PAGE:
Decorative concrete played a role in the construction of a Native American landmark in Ignacio, Colo., that drew hundreds to its opening ceremony in May.
The Southern Ute Cultural Center & Museum, designed by Jones & Jones Architects and Landscape Architects Ltd. of Seattle and built by Grand Junction, Colo.-based FCI Constructors Inc., includes 13,300 square feet of stained concrete flooring indoors, outdoor seating made with precast and sandblasted concrete, and colored, exposed-aggregate concrete sidewalks.
Members of the Southern Ute Indian Tribe, Colorado’s oldest continuous group of residents, first envisioned the facility, at which they can conserve and promote their culture, nearly 25 years ago. Thanks to funding from the tribe as well as donations and grants, general construction for the $38 million project began in 2009.
The 52,000-square foot facility includes a multimedia room, permanent and temporary exhibit rooms, a library and arts and crafts classrooms and serves as both a museum for the public and an event site for members of the community and Southern Ute Indian Tribe. It’s situated on 8.5 acres of the 310,000-acre Southern Ute reservation in southern Colorado.
Tribe members played an integral role in the project from start to finish. A board of directors led by tribal member Robert Burch provided input throughout the project’s design phases. The tribe’s culture is reflected not only in the design of the building itself, but in the many saw-cut and hand-tooled joint lines found on surfaces both inside and outside center walls.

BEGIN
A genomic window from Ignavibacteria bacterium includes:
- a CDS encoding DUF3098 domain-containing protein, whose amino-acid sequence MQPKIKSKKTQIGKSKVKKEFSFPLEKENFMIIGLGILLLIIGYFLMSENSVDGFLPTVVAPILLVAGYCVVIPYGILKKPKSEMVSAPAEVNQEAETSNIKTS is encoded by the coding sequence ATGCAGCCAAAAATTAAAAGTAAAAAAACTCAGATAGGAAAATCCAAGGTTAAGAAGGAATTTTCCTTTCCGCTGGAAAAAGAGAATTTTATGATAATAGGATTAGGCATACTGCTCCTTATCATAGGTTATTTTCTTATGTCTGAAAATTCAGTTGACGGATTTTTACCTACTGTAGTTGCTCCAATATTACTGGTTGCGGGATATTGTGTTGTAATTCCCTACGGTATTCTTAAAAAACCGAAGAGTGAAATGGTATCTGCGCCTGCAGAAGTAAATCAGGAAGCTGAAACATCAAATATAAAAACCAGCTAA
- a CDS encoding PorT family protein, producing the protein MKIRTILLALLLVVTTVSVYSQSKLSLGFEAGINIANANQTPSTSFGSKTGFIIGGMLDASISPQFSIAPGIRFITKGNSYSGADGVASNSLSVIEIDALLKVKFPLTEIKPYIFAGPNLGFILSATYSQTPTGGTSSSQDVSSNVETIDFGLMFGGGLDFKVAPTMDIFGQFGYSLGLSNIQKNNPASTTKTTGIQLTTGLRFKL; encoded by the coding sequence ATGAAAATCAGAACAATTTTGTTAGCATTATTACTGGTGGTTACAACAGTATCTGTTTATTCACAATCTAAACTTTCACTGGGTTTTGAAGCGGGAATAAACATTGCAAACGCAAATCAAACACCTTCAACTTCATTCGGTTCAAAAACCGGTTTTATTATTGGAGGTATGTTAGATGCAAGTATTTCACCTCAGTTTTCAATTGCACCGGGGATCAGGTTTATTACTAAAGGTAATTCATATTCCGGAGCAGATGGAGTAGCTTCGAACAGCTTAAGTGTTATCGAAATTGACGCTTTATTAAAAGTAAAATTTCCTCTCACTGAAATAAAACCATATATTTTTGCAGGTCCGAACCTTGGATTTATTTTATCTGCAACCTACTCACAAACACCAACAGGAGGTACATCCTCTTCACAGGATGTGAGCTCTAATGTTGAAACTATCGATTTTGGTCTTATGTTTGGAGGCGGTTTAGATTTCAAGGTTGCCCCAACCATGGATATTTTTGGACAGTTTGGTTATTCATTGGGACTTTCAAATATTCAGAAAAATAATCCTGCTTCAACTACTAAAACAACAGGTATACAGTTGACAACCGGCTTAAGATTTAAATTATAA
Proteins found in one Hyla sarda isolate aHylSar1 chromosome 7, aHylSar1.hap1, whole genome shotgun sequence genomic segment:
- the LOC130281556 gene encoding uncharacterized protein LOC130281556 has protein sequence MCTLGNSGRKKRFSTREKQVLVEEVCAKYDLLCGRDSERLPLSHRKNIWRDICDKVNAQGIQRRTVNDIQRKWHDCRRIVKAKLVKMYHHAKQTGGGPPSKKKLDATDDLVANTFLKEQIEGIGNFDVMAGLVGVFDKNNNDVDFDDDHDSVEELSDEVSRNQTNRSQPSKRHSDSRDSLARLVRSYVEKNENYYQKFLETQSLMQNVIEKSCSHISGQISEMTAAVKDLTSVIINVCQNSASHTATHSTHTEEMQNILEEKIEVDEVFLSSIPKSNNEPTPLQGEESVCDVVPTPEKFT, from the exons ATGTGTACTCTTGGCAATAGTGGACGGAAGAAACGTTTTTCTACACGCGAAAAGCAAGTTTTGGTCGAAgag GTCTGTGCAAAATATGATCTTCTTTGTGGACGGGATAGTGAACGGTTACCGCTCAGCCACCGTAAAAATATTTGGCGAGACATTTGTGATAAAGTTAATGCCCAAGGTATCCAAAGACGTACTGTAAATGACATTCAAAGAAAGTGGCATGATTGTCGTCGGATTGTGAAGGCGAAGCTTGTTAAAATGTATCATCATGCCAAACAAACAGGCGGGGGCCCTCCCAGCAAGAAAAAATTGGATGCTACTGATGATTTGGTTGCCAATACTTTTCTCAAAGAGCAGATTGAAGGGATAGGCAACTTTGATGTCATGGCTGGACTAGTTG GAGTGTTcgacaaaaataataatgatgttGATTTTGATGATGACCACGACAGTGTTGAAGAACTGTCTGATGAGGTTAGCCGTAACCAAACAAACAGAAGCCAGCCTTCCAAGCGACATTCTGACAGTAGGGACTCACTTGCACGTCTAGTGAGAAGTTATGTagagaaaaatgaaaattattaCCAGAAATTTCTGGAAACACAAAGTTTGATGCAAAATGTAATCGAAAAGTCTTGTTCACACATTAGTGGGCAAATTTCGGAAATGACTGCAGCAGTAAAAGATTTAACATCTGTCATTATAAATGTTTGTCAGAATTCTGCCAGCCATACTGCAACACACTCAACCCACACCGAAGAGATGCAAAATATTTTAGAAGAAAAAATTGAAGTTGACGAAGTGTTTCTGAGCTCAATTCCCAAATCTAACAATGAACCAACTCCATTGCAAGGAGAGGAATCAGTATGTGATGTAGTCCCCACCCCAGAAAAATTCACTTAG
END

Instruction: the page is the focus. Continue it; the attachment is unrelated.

“The Southern Ute Cultural Center & Museum is an amazing building,” says Chris Sullivan, vice president of sales and marketing for ChemSystems Inc., a material supplier on the project. “All aspects of the building were designed with symbolism or spiritualism of the Southern Ute tribe.”
Dark stain indoors
Responsible for the interior floor staining work was Bob Reynolds, president of Durango, Colo.-based Advanced Concrete Solutions, who completed his portion of the project in several increments from October 2010 to March 2011. Designers chose an acid stain in a dark shade, ChemSystems Inc.’s ChromaStain in Blackfoot, to cover 13,300 square feet in the building’s entrance area, classrooms, craft room, multipurpose room, hallways and a portion of the library.
“They were going for a fairly rich, dark floor color,” Reynolds says. “They wanted something subtle that wouldn’t be so modern and would go with the theme of tribal heritage.”
Reynolds and his crew began their work by pouring a 3-inch integrally colored concrete slab over an existing structural concrete slab on the portions of the floor that were to be stained. He used a concrete mix supplied by tribe-owned Sky Ute Sand & Gravel that was tinted with Davis Colors’ Pigment Powder in Cocoa.
In the facility’s entrance area, the Welcome Gallery, the Advanced Concrete Solutions crew saw-cut straight lines, a large circle and the letters N, S, E and W to mark the four directions of a compass, a symbol that has cultural significance for the tribe. Cultural design elements are abundant throughout the building — for example, above the compass point saw-cuts at the peak of the Welcome Gallery’s ceiling is a section of stained glass dubbed the “Circle of Life window.”
After 28 days of curing, the crew cleaned the entire slab and applied multiple coats of acid stain, followed by several coats of ChemSystems Inc.’s Solvent Seal 18 and 27, which Reynolds says helped produce a deeper, richer color for the floor than a water-based sealer would have. They finished with four coats of Surtec Inc.’s Natural Beauty floor polish.